#FollowThe GreenBunny

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I just finished filming a really fun commercial, “Follow the Green Bunny” this past weekend for an eclectic hat brand, Green Bunny Hats. What I especially loved about it is the level of detail we were able to get from every aspect of the shoot. 

Here’s what we did:

AS THE DIRECTOR

The whole concept of this story is that we have a variety of punk (Steampunk, Rococo punk, Diesel Punk, Victorian Punk, 1920s Punk, Clown Punk, and Goth Punk). Each couple represented a different sect. And they were all invited to this gathering, not knowing what exactly this gathering was. At the beginning, everyone is distrustful of the other districts for one reason or another. Of course, as we watch them, they all are missing a valuable piece of their costume: their hats! With everyone having arrived, the Green Bunny Hatter makes her appearance, using her magic to bestow individual hats to all of them. By the end of it, everyone’s mood has changed for the better. 

To show all of these changes, I gave each couple their own backstory. Who they were, why they were there, etc. What was really great was how the actors took that and ran with it, even offering up suggestions their own. That told me that they got it and really bought into the backstory and the direction I gave them.  

I wanted to keep their blocking simple for 2 reasons: first, the location was tight, so that kept the shots clean. And second, because the Bunny character was quirky and a focal point, she needed to have the most movement. 

So, for the Bunny, I gave her simple direction: bestow each hat like a magical hat fairy and make each bestowal unique. With a few minor tweaks as we progressed, the Bunny got it, often nailing it in 1 or 2 takes.

As for my vision for the look of this spot, it was important that we achieved a dreamy kind of feel. These hats were very unique and hyper-realistic, so we needed to communicate that we were in a different place and time than we are naturally. 

AS THE CINEMATOGRAPHER

Communicating my vision in the camera work required a few things right off the bat: smooth camera work, subtle but powerful lighting choices, and of course slow motion.

For the camera work, we mounted the Scarlet-W on the DJI Ronin (Gen. 1). Every shot had a little bit of movement, whether we were following a character throughout the scene (ex: The Bunny descending the stairwell) or just moving in closer as a change happened (ex: the Goth Punk smiling a bit after he got his hat). Because of the dreamy feel we were going for, everything had to be fluid and smooth. We didn't want to draw any attention to the camera.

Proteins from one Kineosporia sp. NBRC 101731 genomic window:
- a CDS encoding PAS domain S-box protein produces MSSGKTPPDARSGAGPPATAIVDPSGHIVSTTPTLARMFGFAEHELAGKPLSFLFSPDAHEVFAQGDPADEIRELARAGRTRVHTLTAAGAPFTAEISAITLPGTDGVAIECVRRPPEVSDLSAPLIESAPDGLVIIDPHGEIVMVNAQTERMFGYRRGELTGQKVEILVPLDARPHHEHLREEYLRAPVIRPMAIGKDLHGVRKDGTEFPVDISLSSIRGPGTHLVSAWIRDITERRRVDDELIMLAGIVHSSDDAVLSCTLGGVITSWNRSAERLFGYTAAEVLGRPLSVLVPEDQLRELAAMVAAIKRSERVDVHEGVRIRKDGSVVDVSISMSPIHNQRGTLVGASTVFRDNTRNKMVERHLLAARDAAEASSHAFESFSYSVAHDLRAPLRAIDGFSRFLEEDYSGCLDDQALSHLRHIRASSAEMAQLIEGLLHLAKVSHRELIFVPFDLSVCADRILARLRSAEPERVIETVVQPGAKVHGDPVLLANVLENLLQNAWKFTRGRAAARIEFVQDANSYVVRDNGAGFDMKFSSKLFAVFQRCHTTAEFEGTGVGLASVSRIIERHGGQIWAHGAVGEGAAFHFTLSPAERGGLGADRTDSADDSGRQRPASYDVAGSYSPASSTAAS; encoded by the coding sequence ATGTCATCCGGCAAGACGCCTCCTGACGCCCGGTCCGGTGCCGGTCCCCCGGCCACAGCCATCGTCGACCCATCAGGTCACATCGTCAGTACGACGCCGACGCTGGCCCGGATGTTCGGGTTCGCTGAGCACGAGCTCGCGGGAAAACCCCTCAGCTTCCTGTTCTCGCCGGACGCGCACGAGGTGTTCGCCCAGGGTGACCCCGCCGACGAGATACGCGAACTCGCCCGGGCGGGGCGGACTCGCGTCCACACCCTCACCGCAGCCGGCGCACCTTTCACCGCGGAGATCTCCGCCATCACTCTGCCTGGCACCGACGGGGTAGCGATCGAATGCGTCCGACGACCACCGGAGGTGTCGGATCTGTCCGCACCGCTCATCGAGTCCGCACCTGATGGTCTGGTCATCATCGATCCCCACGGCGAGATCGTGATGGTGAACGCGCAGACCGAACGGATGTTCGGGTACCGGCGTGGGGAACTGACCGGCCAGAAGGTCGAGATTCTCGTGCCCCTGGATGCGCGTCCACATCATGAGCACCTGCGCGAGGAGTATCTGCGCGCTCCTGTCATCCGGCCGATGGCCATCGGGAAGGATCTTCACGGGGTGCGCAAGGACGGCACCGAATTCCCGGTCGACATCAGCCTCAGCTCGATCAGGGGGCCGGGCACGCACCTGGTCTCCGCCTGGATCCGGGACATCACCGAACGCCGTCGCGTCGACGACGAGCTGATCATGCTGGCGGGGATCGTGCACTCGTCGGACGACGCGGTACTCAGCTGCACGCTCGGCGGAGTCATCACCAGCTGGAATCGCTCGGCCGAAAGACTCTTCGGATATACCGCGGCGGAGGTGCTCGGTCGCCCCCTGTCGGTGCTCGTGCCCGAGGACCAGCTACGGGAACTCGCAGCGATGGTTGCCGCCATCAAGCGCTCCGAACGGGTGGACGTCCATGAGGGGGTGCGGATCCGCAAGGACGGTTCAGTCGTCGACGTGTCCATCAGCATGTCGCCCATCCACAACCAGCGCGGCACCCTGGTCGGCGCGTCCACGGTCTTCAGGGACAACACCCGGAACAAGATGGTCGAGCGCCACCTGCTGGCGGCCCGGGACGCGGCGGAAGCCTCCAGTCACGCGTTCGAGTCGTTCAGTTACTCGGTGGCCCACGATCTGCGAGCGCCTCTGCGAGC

For the lighting, the room was pretty well lit naturally, but it was raining out, so I wanted to enhance it a bit and make it warmer and more inviting. After all, this gathering was meant to bring people closer together by wearing these hats. So, using a couple of 650w fresnels from ARRI (thank you First Unit Productions), we set our lights around the room to mimic sunlight blasting through the windows. We threw some opal in front of the light source to soften it a bit, but I wanted to play with the semi-harsh lines. What was really cool (and probably my favorite set of shots) was on the goth punk team. They were in the shadows with a little bit of a kicker kissing their faces. 

Same with the dining room scene. We had these large windows to play with, so we put some light through there, creating these really cool shafts of light that really contrasted the costumes and set dressing. Because we left the light rather hard and the shadows long, it looked like sunset was peeking into our room. So cool.

To make this dreamy and hyper-realistic, we over cranked a bit to 39.98 fps (project base 23.98). It was just slow enough to feel dreamy, but fast enough to not take too long to culminate a shot. This also gives us a few options in post to ramp up and down a bit, playing with our time. The way I composed it, the Bunny will look like she's just appearing randomly with these hats and then disappearing/reappearing somewhere else. Having the extra frames in these over cranked shots will give us some freedom in post.

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All in all, I'm really jazzed with how this project turned out. I had a rockstar team that helped get this where you see it here. 

 

Ty Hunt